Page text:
Telotristat etiprate, or LX1032, is an orally-delivered small molecule compound that we are developing for the treatment of carcinoid syndrome. Telotristat etiprate was internally generated by our medicinal chemists and inhibits tryptophan hydroxylase, or TPH, the rate-limiting enzyme for serotonin production found primarily in enterochromaffin, or EC, cells of the gastrointestinal tract. Our scientists found that mice lacking the non-neuronal form of this enzyme, TPH1, have virtually no serotonin in the gastrointestinal tract, but maintain normal levels of serotonin in the brain. Telotristat etiprate was specifically designed to achieve enhanced systemic exposure to address disorders such as carcinoid syndrome that require regulation of serotonin levels beyond the EC cells in the gastrointestinal tract without impacting brain serotonin production.
Telotristat etiprate reduces peripheral serotonin production by inhibiting the enzyme TPH in metastatic carcinoid tumors.
Phase 3 Clinical Trial
In August 2015, we announced positive top-line results for our pivotal Phase 3 study of telotristat etiprate in patients with carcinoid syndrome (“TELESTAR”). Top-line results from TELESTAR showed that patients who added telotristat etiprate to the standard of care, somatostatin analog depot injection (“SSA”), at both 250 mg and 500 mg doses experienced a statistically significant reduction from baseline compared to placebo in the average number of daily bowel movements over the 12-week study period (p<0.001), meeting the study’s primary endpoint.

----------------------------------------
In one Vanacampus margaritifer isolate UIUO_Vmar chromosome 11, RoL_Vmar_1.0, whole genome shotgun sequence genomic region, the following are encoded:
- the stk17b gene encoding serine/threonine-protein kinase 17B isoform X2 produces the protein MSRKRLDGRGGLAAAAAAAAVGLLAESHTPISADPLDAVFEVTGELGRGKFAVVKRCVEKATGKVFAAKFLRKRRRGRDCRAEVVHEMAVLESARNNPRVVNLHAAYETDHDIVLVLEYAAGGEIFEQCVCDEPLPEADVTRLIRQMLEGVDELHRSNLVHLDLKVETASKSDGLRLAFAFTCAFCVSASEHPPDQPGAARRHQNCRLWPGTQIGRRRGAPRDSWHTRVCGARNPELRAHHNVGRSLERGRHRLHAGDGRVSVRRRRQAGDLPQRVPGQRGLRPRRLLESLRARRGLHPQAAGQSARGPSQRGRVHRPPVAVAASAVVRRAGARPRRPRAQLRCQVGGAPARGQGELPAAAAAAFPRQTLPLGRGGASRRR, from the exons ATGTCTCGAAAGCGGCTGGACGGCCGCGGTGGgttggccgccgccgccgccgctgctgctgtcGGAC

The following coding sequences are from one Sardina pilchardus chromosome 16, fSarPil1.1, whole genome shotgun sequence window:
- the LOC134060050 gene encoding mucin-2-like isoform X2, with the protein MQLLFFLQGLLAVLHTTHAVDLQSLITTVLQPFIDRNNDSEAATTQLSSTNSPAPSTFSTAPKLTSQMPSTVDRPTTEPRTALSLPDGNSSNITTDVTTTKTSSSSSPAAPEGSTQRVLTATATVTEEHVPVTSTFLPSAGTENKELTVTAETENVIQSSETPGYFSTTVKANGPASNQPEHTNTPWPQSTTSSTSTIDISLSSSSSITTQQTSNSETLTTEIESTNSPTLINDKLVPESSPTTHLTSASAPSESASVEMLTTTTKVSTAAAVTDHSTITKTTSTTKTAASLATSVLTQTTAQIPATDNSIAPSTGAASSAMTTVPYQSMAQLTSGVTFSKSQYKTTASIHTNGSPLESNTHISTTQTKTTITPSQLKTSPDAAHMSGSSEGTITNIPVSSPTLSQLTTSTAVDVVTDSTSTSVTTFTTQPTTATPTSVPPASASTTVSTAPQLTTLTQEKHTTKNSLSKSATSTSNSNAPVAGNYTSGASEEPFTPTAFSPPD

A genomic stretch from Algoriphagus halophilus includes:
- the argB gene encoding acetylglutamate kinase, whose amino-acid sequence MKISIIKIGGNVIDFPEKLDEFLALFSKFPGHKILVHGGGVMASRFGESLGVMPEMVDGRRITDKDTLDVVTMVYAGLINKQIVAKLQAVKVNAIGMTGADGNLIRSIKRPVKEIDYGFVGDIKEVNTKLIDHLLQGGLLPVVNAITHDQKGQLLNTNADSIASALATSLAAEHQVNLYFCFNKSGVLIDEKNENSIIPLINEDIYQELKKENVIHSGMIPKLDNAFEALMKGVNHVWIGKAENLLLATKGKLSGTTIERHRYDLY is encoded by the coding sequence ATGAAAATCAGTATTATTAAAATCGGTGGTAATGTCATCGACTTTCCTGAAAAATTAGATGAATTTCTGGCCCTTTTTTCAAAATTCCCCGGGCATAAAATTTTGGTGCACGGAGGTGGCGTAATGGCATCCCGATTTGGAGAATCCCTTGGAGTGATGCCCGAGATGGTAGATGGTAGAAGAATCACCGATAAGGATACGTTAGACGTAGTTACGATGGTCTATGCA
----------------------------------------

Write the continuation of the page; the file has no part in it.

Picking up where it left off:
In a key secondary measure, a substantially greater proportion of patients on telotristat etiprate achieved a durable response (44 percent and 42 percent in the 250 mg and 500 mg arms, respectively), defined as at least a 30 percent reduction in daily bowel movements over at least half the days of the study period, as compared to 20 percent response on placebo (p<0.040). Patients who received 250 mg of telotristat etiprate experienced a 29 percent reduction in the average number of daily bowel movements during the final week (week 12) of the study period compared to baseline, and those in the 500 mg arm experienced a 35 percent reduction, while the placebo group showed a 17 percent reduction. The proportion of patients with treatment-emergent adverse events (AEs), serious AEs and discontinuation due to AEs were generally similar in all three treatment arms. The tolerability profile of the telotristat etiprate 250 mg dose appeared similar to placebo and somewhat better than the 500 mg dose with respect to gastrointestinal discomfort and mood. The overall incidence and nature of AEs in TELESTAR was consistent with those reported in previous studies.
TELESTAR was a double-blind Phase 3 study that enrolled 135 patients with carcinoid syndrome which was not adequately controlled on SSA therapy. The three-arm study evaluated two doses of oral telotristat etiprate – 250 mg and 500 mg, each taken three times daily – against placebo over a 12-week period and measured the reduction from baseline in the average number of daily bowel movements. Patients in both the treatment and placebo arms continued their SSA therapy throughout the study.